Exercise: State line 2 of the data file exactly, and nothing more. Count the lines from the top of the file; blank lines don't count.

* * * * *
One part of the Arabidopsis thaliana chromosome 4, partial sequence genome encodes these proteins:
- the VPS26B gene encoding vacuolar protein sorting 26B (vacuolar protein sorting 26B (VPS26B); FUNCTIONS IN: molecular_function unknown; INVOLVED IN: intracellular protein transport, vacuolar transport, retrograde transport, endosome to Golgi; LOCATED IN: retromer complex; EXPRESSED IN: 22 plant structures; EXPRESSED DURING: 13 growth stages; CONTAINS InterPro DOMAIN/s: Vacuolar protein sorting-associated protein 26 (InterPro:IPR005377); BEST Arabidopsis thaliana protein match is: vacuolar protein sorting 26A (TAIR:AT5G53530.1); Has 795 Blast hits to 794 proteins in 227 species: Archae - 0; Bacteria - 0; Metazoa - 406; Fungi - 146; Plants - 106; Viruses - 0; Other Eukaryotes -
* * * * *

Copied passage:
- the VPS26B gene encoding vacuolar protein sorting 26B (vacuolar protein sorting 26B (VPS26B); FUNCTIONS IN: molecular_function unknown; INVOLVED IN: intracellular protein transport, vacuolar transport, retrograde transport, endosome to Golgi; LOCATED IN: retromer complex; EXPRESSED IN: 22 plant structures; EXPRESSED DURING: 13 growth stages; CONTAINS InterPro DOMAIN/s: Vacuolar protein sorting-associated protein 26 (InterPro:IPR005377); BEST Arabidopsis thaliana protein match is: vacuolar protein sorting 26A (TAIR:AT5G53530.1); Has 795 Blast hits to 794 proteins in 227 species: Archae - 0; Bacteria - 0; Metazoa - 406; Fungi - 146; Plants - 106; Viruses - 0; Other Eukaryotes -